Tuesday, January 29, 2008

President Issues Directives for U.S. Export Control Reforms

On January 22, 2008, the President announced a national security directive that requires action by the U.S. State Department and the Department of Commerce, Bureau of Industry and Security. With the continued threats to security, proliferation of weapons of mass destruction and increased reliance on outsourcing in our global economy, the United States must be vigilant to ensure that distribution of controlled technology to foreign entities is only allowed when properly authorized.

The President’s directive to the Department of Commerce addresses three major initiatives:

1. Foreign End-Users

This initiative focuses on foreign end-users of U.S. technology products to deny potentially sensitive technology to America’s adversaries while facilitating the development of technology with our allies. The use of the Validated End User (VEU) program facilitates legitimate exports to civilian end-users. After submitting the required information and receiving authorization from BIS, export, reexport and transfer of eligible items to approved end-users in eligible destination will be allowed. Exports to foreign parties with a record of activities in opposition to U.S. foreign policy and national security interests will be subjected to additional scrutiny.

2. U.S. Competitiveness

This requirement includes developing a regular process for review of the list of controlled dual-use items, the Commerce Control List (CCL), improved controls on intra-company transfers, revised controls on encryption products, and a review of reexport controls.

3. Transparency

Another aspect of the directive identifies the need for the Commerce Department to provide sufficient information related to dual-use export controls to U.S. exporters to help them comply with the regulations. To fulfill this obligation, Commerce will publish advisory opinions on the BIS website and a list of foreign parties that warrant higher scrutiny.

The directives issued to the U.S. Department of State also focused on three major areas, licensing, dispute resolution and enhanced enforcement:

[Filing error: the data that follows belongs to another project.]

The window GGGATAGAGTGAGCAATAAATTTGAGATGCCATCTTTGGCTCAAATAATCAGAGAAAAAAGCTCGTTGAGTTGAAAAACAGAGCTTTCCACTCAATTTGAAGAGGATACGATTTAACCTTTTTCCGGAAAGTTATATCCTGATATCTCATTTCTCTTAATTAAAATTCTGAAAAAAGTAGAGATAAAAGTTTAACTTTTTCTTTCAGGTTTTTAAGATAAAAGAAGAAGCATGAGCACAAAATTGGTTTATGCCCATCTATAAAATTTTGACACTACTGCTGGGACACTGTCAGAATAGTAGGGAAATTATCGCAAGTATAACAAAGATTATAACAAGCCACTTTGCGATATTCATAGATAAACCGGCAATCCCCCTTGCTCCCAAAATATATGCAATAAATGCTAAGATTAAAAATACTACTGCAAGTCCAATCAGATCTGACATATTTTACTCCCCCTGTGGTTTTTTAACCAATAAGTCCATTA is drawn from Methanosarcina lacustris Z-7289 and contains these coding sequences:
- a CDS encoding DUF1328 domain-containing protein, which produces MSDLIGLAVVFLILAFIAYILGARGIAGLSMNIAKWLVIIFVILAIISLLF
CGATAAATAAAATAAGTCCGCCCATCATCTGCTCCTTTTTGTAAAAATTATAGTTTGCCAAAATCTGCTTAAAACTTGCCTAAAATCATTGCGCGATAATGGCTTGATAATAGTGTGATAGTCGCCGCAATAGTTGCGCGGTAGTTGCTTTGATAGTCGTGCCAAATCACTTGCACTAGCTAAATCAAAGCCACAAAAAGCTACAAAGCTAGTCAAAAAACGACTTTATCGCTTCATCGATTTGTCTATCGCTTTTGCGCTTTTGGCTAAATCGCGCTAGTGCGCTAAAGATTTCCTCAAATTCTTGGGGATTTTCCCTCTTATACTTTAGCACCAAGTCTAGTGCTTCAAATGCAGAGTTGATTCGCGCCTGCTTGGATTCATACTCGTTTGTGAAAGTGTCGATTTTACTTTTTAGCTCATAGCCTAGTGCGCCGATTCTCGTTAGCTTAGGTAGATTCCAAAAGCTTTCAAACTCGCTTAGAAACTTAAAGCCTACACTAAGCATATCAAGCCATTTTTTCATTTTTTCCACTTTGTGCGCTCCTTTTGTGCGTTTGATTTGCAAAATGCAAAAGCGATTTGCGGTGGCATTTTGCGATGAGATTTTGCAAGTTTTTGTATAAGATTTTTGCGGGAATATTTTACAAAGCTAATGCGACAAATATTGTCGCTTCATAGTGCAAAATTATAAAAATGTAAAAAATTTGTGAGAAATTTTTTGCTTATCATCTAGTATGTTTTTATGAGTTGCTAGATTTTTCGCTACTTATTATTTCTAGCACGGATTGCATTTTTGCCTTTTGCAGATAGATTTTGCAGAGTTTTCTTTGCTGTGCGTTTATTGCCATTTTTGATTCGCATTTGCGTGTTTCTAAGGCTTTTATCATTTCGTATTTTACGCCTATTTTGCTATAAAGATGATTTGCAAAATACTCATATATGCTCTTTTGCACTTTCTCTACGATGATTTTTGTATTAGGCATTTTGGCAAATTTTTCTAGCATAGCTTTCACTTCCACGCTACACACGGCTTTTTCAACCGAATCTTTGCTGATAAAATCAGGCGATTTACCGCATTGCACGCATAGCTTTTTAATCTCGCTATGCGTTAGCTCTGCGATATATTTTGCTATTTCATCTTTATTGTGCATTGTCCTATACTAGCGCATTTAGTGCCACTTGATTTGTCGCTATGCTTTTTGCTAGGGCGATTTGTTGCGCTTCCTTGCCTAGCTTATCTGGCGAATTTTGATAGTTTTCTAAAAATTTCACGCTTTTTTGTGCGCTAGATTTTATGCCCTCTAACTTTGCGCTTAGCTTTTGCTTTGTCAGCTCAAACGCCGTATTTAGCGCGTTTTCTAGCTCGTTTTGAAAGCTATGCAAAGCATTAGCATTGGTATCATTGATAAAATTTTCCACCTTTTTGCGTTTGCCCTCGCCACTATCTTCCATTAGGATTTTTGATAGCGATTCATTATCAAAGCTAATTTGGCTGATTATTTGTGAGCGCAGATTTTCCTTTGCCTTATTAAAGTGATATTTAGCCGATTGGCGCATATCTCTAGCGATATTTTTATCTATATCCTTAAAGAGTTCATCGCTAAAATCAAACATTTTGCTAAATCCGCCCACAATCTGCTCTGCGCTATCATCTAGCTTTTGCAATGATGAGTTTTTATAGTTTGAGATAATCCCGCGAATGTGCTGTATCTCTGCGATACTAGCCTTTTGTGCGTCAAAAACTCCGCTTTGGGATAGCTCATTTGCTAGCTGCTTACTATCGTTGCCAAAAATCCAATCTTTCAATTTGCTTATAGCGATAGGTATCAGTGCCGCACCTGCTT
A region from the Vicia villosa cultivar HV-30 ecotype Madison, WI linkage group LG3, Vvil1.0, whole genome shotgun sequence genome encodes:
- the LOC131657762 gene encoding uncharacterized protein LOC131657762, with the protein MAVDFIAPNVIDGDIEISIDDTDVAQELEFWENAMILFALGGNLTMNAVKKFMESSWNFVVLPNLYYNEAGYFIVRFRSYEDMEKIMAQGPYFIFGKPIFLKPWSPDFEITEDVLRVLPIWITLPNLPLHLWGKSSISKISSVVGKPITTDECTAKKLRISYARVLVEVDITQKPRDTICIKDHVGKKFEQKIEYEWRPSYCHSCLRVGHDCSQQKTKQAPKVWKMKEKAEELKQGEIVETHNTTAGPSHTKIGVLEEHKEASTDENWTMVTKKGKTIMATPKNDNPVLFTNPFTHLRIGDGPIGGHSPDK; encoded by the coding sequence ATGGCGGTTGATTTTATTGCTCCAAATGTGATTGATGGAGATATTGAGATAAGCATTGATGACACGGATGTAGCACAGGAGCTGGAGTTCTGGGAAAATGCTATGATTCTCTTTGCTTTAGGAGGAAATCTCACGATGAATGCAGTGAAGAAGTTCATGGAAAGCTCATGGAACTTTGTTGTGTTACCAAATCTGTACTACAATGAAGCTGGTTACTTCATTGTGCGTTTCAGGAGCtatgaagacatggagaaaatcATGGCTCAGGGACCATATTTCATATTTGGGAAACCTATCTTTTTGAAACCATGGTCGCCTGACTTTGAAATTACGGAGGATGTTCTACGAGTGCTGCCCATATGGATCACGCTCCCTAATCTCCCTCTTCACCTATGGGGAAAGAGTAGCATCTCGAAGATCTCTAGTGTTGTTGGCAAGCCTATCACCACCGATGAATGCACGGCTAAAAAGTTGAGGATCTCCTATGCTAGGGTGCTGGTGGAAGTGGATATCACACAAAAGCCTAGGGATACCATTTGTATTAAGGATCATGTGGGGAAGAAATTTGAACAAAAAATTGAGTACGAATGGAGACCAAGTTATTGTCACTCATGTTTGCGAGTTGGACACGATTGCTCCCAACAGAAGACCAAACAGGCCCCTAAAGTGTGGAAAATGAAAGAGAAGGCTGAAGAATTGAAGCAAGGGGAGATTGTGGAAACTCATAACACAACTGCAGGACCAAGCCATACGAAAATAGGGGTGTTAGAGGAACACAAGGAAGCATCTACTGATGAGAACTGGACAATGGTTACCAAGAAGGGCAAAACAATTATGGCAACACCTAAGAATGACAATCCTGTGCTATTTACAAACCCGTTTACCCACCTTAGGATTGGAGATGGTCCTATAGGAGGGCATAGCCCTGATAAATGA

1. More Effective U.S. Export Licensing

This directive is designed to limit the period of time the government is permitted to make license determinations for goods on the U.S. Munitions List (USML) to 60 days. Additional resources will be made available to carry out this mandate. In addition, the electronic licensing system will be upgraded to permit the submission of all types of defense trade licenses and to enable all agencies to access the same electronic information.

2.More Efficient Dispute Resolution Mechanism

A formal interagency dispute mechanism will be created to allow for timely resolution of licensing jurisdiction issues involving the Departments of State and Commerce under the Commodity Jurisdiction (CJ) process. The National Security Council will also undertake a review to make sure the CJ process is efficient and timely.

3. Enhanced Enforcement

A multi-agency working group will be established to improve procedures for conducting export enforcement investigations.

In concluding his communication of these directives, the President stated that the Administration continues to support reauthorization of the Export Administration Act with updated penalties and enhanced law enforcement.

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